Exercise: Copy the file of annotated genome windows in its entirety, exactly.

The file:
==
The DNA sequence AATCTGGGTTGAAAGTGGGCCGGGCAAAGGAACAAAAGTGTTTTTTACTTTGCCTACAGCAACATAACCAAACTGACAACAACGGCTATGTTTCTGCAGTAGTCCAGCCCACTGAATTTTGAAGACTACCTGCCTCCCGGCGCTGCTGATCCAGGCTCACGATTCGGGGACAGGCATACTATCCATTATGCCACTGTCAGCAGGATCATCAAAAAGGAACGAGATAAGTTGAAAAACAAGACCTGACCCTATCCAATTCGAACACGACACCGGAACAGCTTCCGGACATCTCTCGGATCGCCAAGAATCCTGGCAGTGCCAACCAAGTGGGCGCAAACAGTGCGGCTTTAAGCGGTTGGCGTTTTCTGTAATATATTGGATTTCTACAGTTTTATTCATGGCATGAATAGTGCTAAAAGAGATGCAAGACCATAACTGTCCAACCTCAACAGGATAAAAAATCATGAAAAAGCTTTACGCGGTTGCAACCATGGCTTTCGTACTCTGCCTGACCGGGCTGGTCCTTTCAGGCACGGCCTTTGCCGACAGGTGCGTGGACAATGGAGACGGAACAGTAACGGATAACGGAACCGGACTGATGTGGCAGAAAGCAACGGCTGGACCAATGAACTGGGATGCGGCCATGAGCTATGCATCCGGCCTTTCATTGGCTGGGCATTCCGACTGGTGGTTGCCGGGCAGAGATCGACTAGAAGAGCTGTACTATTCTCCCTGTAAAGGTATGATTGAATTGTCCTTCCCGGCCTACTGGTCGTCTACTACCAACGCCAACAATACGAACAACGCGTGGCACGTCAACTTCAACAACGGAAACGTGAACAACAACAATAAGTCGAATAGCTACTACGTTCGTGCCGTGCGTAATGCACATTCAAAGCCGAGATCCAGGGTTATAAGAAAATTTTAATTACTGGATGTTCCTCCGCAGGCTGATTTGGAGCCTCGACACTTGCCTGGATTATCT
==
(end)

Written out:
The DNA sequence AATCTGGGTTGAAAGTGGGCCGGGCAAAGGAACAAAAGTGTTTTTTACTTTGCCTACAGCAACATAACCAAACTGACAACAACGGCTATGTTTCTGCAGTAGTCCAGCCCACTGAATTTTGAAGACTACCTGCCTCCCGGCGCTGCTGATCCAGGCTCACGATTCGGGGACAGGCATACTATCCATTATGCCACTGTCAGCAGGATCATCAAAAAGGAACGAGATAAGTTGAAAAACAAGACCTGACCCTATCCAATTCGAACACGACACCGGAACAGCTTCCGGACATCTCTCGGATCGCCAAGAATCCTGGCAGTGCCAACCAAGTGGGCGCAAACAGTGCGGCTTTAAGCGGTTGGCGTTTTCTGTAATATATTGGATTTCTACAGTTTTATTCATGGCATGAATAGTGCTAAAAGAGATGCAAGACCATAACTGTCCAACCTCAACAGGATAAAAAATCATGAAAAAGCTTTACGCGGTTGCAACCATGGCTTTCGTACTCTGCCTGACCGGGCTGGTCCTTTCAGGCACGGCCTTTGCCGACAGGTGCGTGGACAATGGAGACGGAACAGTAACGGATAACGGAACCGGACTGATGTGGCAGAAAGCAACGGCTGGACCAATGAACTGGGATGCGGCCATGAGCTATGCATCCGGCCTTTCATTGGCTGGGCATTCCGACTGGTGGTTGCCGGGCAGAGATCGACTAGAAGAGCTGTACTATTCTCCCTGTAAAGGTATGATTGAATTGTCCTTCCCGGCCTACTGGTCGTCTACTACCAACGCCAACAATACGAACAACGCGTGGCACGTCAACTTCAACAACGGAAACGTGAACAACAACAATAAGTCGAATAGCTACTACGTTCGTGCCGTGCGTAATGCACATTCAAAGCCGAGATCCAGGGTTATAAGAAAATTTTAATTACTGGATGTTCCTCCGCAGGCTGATTTGGAGCCTCGACACTTGCCTGGATTATCT